Burundian police intercepted on 28 January 13 women and one boy, victims of human trafficking and two people (a man and woman) allegedly involved in the trafficking of the latter in Mabanda commune, in southern Burundi.
“These people were in two buses when they got arrested. They were visibly heading for the Burundian border to later on enter Tanzania, “said Police spokesman Pierre Nkurikiye on 29 January.
The police seized their passports which were new and issued on the same day, Nkurikiye said.
He said these young women and boy were going to Oman. They would pass through Tanzania and Kenya before reaching their final destination.
Nkurikiye affirms the police control the movement of Burundians who go to these Arab countries. He calls on young people avoid being manipulated by human traffickers.
Despite the arrests made by the police, human trafficking is still rife in the country. Over the past few days, other girls have been intercepted when going to Persian Gulf.
Jacques Nshimirimana, Chairman of the Burundi National Federation of Child Rights Organization (FENADEB), says human trafficking has been observed in Burundi since 2006. The situation escalated in 2015. “Human traffickers took advantage of the political and economic crisis that was hitting the country, “says Nshimirimana. He said that since 2016, the government of Burundi has taken the matter in hand. The victims’ cases have significantly decreased. “Burundian police have dismantled the networks of traffickers who were unfortunately not tried,” says the chairman of FENADEB.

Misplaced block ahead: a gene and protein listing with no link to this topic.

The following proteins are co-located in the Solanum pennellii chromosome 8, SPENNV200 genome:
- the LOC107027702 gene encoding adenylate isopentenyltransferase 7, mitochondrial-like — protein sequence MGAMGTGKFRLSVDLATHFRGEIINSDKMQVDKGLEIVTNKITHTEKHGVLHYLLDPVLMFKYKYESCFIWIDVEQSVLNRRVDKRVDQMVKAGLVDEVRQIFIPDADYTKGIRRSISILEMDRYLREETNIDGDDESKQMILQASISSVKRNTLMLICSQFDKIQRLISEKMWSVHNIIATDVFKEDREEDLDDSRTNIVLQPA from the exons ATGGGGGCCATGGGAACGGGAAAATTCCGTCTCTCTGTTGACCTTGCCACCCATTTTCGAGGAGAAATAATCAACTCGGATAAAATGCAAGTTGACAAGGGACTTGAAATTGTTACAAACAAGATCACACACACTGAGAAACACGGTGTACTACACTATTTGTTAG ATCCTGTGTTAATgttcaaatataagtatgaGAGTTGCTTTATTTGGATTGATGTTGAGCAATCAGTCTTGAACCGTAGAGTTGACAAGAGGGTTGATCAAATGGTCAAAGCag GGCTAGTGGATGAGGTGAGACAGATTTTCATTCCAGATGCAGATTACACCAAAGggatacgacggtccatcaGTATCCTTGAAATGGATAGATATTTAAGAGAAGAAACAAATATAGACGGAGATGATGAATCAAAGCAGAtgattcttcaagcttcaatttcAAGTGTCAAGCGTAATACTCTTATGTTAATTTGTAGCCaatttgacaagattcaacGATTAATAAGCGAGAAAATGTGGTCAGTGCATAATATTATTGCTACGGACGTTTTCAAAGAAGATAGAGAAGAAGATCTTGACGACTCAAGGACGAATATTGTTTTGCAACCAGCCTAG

Despite the efforts made by the government, he said that in 2017, FENADEB recorded over 200 victims of human trafficking throughout the country. He added that victims used to pass through neighboring countries namely Uganda, Malawi, Tanzania and Kenya. “The most targeted people are young girls and women in childbearing age,” says Nshimirimana.
Fighting against human trafficking requires a commitment from all actors in the country, says Nshimirimana. He alludes to the government, civil society organizations and parliamentarians. He says the police alone cannot successfully fight human trafficking. «Human trafficking is a well-organized crime that requires the intervention of each and everyone,” he says.
FENADEB asks the government to set up a technical commission in charge of monitoring cases of human trafficking in Burundi, as provided for in the Act of 27 October 2014 on preventing and combating human trafficking and protecting its victims in Burundi.